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Commentary: Make sure people understand the drought’s full impact

Issue Date: March 12, 2014
By Rich Matteis
Rich Matteis
At least 500,000 acres of California farmland will be fallowed this year due to drought and water shortages, causing ripple effects throughout the economy.
Photo/Kathy Coatney

In the middle of a potential catastrophe, it's hard to know just how bad the outcome is going to be. It's like falling out of a plane: If the parachute opens, you're OK. If not …

Right now, many California farmers and ranchers feel like they're falling out of that plane and the parachute isn't going to open. The severe California drought and the draconian water shortages that have followed may portend disaster for many farmers and those whose jobs directly or indirectly depend on agricultural production.

The potential impact of the drought came into sharp focus at the end of January, when a state survey put the snowpack at a record-low 12 percent of average. That snow survey—followed by 0 percent water allocations from state and federal water projects—galvanized attention on the California drought and the possible impacts.

At Farm Bureau, we've been getting the questions constantly from legislators, agency officials, reporters and others: What will this mean to rural California, to food production, to jobs? We have been forthright in our responses, acknowledging the many unknowns while emphasizing the likely pain the situation could cause in many agricultural communities. And we have taken every opportunity to point out that it needn't be this harsh, if California had invested in more facilities to store water during rainy winters.

When describing the impact of the drought to date, we point out that the initial impact fell onto livestock producers—particularly cattle ranchers—who have no rangeland grasses to offer their animals and who have either been feeding hay to them or selling them off, or both. We have cited the estimate from the California Farm Water Coalition that 500,000 acres or more of Central Valley farmland may be idled due to drought and resulting water shortages. And we warn that other farmland will be under-irrigated this year, leading to further reductions in crop production.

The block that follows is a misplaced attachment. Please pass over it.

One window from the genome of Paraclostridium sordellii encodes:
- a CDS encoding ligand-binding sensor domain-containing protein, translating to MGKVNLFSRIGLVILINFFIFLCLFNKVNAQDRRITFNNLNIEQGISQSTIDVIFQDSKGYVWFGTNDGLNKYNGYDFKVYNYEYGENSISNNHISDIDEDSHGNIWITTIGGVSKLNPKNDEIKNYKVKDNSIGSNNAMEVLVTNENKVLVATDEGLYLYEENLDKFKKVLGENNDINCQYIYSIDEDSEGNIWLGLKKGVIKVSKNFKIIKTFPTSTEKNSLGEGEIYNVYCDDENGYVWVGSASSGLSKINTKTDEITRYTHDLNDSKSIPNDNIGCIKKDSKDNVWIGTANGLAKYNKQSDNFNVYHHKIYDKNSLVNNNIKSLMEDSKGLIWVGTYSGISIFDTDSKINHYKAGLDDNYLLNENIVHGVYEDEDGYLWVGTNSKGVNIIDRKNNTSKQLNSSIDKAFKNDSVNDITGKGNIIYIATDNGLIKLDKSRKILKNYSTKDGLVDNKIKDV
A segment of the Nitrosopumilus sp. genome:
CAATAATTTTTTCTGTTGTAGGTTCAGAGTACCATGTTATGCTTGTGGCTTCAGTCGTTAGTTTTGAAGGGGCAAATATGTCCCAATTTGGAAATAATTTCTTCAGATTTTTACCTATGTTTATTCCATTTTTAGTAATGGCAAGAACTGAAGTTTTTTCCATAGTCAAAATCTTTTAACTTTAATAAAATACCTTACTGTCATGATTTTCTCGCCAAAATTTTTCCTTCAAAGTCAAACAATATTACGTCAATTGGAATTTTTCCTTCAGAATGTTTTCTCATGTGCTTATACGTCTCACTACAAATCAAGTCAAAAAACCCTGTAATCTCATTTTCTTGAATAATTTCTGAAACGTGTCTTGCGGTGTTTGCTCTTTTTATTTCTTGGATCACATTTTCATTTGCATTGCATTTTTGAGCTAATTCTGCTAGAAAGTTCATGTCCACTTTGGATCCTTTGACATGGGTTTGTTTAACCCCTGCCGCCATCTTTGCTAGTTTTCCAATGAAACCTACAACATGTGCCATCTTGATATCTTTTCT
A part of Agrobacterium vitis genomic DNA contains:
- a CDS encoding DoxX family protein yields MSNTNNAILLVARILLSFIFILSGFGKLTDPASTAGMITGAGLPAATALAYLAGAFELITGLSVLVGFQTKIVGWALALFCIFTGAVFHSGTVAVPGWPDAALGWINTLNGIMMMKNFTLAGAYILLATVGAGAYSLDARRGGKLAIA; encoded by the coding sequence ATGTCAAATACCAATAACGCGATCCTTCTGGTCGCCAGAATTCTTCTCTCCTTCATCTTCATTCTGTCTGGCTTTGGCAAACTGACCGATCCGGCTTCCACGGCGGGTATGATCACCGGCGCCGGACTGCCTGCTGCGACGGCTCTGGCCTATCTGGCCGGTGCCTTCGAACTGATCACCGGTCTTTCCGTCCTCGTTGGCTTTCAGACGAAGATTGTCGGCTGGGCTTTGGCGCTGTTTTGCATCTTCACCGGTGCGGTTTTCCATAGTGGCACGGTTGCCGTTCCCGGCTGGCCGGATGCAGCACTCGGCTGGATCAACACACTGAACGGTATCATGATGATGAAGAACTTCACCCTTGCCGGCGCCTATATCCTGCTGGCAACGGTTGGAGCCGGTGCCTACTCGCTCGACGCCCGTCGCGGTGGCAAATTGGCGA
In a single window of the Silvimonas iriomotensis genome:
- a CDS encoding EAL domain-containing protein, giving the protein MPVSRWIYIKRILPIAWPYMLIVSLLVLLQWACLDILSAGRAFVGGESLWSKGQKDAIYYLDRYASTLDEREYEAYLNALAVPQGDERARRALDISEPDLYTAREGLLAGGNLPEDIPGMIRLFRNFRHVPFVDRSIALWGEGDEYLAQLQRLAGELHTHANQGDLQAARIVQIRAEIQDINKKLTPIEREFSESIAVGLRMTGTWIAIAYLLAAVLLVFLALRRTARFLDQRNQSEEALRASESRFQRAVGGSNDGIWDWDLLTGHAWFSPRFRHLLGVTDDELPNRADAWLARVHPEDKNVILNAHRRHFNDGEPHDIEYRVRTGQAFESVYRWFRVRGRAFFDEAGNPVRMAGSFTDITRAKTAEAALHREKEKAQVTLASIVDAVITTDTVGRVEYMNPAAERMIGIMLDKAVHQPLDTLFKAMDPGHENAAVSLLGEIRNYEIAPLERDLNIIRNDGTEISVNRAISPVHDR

Just how deep those reductions will be, we can't say—we're still falling out of the plane, after all. But, given the depth and breadth of the water shortages, it's fair to expect food production from California will decline in 2014.

As a result, we all should be concerned about the impact on food prices. A number of factors will affect that: Retailers will try to substitute produce from other regions or nations, if it's available. But it's reasonable to expect that if food production declines significantly in California, there will be ripple effects on food prices and availability later this year.

There will also be ripple effects throughout the economy, especially in rural communities but in urban areas, too. Cuts in crop production will cause hardship for people whose jobs depend on harvesting, packing, shipping and marketing those crops, and for people whose businesses sell hardware, groceries, supplies and services to the affected farms and their employees. The impact could ripple out further, to dockworkers at California ports and other urban residents whose jobs are indirectly linked to food production including the farm product processing and packaging sectors. In all, according to a recent study conducted for the community colleges, as many as 2.5 million California jobs are tied to agriculture.

That suffering and economic dislocation could have been lessened, if California had done what Farm Bureau and other organizations have been urging for years: build more water storage to add flexibility to the water system and cushion it from the impacts of drought.

Whenever we talk about drought, we bring the conversation around to storage. We point out that, for the last 30 years, environmental activists have insisted that we don't need storage—that we can solve California water problems through conservation alone.

We have conserved—all of us, urban and rural. In the period between 1967 and 2007, for example, tons of crops produced per acre-foot of water have increased 85 percent in California. Urban water use has also become steadily more efficient. There's always room for improvement, but the fact that the combination of two below-average years and one dry year threaten to cripple large parts of the state shows the emptiness of the promise that we can conserve our way to water security.

If legislators ask what actions they can take to ease the impact, we emphasize that the best way government could address the situation in the long term is to create more water storage in California.

Right now, in the state Legislature, lawmakers are reworking a water bond for the November ballot. That bond must include a significant commitment to new storage—producing real water—and the funding must be secure from future legislative attempts to redirect it.

Farm Bureau will do all we can to make sure people continue to focus on the drought and water shortages, and on what they mean for the future of the state. I encourage you as farmers, ranchers, farm employees and rural businesspeople to tell your individual stories at every opportunity.

Talk to your elected officials, to reporters, to your neighbors. Make sure they know what this drought is doing to our state—and make sure they understand that future droughts can be less catastrophic if we invest now to protect ourselves.

(Rich Matteis is administrator of the California Farm Bureau Federation. He may be contacted at

Permission for use is granted, however, credit must be made to the California Farm Bureau Federation when reprinting this item.

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